Whenever your defensive response is to attack, avoid and everything in between, you activate your partner’s defensiveness. It means that your partner’s brain doesn’t receive you as someone who is safe in that moment. It is not to say that you are a danger to your partner, but your partner’s brain perceives it as such, and the central nervous system reacts accordingly. Think about which specific behaviours are required by you to become a source of safety.
CROSS THE BRIDGE
Put your reactivity aside and see the situation from your partner’s point of view. Pay attention, not only to what is said, but to the emotional subtext it reveals. Cross the bridge to their world and experience their perspective considering their history and past experiences. It’s not about agreeing with their perspective, it’s about deep listening, deep understanding, validating and empathising with their feelings. What you’re arguing about is rarely the actual issue. Deep listening from a place of curiosity and wonder will help shed light on the real story underneath the conflicted surface. Is it about not feeling appreciated, heard, or safe? Is the core and historical wound about abandonment, a sense of being inadequate or over-controlled? When you listen long enough, you can understand and empathise with your partner’s past experiences, learning not to take your partner’s reaction personally. Early on in the relationship you both learn these defensive reactions to stress. Even though it was valuable and necessary back then, it now takes a lot more understanding for the relationship to go as far as possible.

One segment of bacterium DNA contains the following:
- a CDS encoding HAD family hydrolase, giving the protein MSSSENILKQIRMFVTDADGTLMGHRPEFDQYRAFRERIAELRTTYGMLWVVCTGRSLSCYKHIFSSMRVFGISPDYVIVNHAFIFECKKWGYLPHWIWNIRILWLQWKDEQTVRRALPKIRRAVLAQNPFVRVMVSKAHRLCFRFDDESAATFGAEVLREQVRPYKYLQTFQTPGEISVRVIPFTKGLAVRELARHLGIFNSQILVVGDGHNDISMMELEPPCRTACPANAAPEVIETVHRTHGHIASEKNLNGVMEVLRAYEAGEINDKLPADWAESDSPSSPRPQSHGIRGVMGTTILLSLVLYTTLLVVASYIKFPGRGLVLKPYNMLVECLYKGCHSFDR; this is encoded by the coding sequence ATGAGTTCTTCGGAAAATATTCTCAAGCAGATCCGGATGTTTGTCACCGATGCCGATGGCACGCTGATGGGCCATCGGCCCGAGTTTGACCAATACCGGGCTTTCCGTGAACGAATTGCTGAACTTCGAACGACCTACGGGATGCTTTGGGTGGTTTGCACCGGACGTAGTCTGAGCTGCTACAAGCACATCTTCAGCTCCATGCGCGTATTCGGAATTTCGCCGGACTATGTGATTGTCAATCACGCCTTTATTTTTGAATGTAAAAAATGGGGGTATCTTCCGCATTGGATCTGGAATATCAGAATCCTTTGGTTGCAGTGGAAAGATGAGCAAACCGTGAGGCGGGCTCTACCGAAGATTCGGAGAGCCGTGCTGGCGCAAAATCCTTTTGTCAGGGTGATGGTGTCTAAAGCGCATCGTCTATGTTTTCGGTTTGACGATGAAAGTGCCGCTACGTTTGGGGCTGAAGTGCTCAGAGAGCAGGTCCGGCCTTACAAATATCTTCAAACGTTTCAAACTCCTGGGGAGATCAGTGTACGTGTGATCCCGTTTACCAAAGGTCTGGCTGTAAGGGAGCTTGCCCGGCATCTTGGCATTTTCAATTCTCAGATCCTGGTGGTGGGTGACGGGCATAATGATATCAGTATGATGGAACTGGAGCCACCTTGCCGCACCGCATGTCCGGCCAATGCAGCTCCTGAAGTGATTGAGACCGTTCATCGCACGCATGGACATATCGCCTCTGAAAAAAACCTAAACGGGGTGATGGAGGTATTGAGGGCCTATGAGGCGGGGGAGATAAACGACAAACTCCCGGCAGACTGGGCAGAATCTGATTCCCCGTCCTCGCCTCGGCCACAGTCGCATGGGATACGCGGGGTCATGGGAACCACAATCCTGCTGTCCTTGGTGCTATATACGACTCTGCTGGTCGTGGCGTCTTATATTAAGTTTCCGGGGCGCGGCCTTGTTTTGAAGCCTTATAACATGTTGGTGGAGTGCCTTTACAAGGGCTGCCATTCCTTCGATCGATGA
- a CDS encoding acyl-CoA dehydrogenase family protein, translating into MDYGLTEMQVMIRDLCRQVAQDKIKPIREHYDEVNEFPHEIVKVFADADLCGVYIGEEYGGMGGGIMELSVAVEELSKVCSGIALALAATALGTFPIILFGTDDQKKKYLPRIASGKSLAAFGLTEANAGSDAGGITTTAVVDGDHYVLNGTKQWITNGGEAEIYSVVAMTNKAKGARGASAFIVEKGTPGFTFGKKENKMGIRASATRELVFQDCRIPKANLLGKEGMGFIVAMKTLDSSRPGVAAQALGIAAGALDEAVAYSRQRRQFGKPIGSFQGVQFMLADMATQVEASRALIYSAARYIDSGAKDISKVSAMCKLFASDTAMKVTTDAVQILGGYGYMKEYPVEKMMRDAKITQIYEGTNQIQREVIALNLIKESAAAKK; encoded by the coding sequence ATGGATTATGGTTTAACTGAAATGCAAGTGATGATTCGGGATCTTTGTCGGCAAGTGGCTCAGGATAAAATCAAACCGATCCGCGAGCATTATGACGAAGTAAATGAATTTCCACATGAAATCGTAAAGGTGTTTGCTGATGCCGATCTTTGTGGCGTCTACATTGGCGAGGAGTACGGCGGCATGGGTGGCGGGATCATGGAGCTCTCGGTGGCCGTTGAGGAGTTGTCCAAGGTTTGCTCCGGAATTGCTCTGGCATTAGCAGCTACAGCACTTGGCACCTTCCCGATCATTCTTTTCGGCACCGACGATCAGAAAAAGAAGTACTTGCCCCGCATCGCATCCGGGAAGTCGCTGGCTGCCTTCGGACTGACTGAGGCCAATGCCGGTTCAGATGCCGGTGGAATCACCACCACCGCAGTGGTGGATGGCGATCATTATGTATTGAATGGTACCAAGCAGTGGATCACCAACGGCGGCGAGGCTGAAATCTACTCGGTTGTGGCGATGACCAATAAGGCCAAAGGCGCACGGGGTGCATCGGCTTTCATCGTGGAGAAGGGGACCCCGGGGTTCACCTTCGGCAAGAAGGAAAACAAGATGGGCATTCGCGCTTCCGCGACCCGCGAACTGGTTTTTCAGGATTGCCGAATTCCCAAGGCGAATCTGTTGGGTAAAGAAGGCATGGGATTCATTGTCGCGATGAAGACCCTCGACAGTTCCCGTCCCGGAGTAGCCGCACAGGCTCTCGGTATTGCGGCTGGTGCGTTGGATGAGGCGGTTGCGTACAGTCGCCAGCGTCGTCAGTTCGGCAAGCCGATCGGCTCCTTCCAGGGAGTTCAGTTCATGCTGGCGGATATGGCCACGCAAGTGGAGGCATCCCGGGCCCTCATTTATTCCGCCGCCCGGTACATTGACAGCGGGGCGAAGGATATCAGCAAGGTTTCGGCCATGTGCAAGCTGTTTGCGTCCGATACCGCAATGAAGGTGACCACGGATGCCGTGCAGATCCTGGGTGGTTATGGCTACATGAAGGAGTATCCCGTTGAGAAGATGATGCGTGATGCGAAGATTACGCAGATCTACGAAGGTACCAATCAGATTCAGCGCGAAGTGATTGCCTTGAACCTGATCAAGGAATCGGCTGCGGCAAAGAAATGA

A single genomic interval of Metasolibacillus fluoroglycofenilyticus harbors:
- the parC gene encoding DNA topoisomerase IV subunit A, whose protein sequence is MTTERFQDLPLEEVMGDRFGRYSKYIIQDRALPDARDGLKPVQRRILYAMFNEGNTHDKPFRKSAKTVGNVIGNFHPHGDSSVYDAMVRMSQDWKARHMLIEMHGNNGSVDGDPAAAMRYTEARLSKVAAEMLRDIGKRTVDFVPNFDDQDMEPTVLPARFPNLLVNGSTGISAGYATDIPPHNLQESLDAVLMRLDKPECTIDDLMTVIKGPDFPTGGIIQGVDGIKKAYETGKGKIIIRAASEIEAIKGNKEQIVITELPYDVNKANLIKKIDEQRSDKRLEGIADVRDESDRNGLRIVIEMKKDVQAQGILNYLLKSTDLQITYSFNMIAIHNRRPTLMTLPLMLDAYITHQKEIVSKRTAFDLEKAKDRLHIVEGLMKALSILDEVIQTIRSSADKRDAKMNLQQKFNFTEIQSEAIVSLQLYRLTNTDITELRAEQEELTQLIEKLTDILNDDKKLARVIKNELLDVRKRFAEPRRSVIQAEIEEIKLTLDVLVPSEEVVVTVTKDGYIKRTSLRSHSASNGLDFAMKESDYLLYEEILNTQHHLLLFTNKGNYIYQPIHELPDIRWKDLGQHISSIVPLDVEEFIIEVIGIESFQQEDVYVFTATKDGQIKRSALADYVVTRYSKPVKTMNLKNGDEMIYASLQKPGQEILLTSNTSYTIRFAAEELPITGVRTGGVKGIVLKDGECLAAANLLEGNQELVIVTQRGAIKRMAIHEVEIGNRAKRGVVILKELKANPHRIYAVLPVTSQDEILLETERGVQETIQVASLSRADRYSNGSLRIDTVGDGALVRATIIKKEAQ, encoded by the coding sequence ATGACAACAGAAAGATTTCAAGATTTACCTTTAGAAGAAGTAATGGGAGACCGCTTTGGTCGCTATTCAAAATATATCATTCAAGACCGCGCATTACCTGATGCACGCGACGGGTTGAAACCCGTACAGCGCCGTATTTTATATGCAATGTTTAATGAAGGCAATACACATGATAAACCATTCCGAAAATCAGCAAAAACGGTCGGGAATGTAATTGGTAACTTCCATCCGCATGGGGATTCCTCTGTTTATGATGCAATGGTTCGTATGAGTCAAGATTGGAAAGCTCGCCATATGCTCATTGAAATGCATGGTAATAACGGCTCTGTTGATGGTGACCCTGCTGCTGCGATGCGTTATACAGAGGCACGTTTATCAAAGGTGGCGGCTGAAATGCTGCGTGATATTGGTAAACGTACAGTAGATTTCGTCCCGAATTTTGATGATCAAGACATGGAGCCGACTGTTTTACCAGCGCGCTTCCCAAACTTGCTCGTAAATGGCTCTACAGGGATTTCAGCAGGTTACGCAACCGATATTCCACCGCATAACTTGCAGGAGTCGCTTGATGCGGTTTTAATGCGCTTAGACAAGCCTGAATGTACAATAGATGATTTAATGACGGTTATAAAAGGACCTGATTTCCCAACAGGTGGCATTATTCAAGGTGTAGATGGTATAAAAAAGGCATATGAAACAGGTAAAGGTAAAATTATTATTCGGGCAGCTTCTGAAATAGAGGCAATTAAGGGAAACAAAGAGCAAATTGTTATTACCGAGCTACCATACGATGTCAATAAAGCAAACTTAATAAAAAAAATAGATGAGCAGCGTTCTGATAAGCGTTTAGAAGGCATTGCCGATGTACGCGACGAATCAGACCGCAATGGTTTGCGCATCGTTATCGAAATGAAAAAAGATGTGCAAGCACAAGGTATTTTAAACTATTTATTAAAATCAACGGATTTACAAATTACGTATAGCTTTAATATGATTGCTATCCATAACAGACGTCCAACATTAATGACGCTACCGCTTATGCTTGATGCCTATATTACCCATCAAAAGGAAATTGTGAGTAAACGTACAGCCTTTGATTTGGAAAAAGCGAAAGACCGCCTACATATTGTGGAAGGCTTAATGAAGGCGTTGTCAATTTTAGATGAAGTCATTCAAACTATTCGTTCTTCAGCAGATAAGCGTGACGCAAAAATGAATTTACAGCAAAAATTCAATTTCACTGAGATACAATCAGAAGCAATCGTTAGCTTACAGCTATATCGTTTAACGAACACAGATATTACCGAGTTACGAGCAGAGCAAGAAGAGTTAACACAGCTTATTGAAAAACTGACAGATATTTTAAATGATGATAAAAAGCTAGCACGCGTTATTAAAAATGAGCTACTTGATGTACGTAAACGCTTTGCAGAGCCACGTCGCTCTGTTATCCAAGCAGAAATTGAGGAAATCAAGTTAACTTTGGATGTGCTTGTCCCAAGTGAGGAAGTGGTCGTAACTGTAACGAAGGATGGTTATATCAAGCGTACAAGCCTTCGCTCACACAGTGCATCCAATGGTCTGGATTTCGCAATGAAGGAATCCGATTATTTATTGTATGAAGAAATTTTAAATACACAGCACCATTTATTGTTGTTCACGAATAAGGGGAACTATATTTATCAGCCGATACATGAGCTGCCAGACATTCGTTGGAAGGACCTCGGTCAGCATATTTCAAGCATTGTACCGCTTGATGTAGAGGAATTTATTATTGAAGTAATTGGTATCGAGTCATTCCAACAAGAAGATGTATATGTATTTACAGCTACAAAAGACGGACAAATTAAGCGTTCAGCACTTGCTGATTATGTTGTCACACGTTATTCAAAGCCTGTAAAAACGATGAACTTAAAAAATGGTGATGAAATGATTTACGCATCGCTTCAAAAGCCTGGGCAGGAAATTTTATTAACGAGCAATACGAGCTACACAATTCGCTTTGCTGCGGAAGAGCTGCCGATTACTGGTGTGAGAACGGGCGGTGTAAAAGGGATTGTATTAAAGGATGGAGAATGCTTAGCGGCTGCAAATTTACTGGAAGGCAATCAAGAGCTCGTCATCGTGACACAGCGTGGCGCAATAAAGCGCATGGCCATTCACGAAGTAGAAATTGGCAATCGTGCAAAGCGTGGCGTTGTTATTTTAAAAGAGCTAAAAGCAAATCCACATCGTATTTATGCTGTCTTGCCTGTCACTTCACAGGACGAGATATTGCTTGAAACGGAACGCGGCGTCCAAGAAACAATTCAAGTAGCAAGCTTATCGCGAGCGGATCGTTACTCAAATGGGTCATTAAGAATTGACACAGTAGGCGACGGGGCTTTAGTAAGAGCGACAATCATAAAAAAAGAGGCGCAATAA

You might ask yourself what the alternative is. One suggestion is to view conflict as growth. You have the opportunity to learn something new about yourself and your relationship which will move you outside your comfort zone to grow and heal in your most vulnerable place. It is here for a reason.
WHAT DOES THE RELATIONSHIP NEED FROM YOU?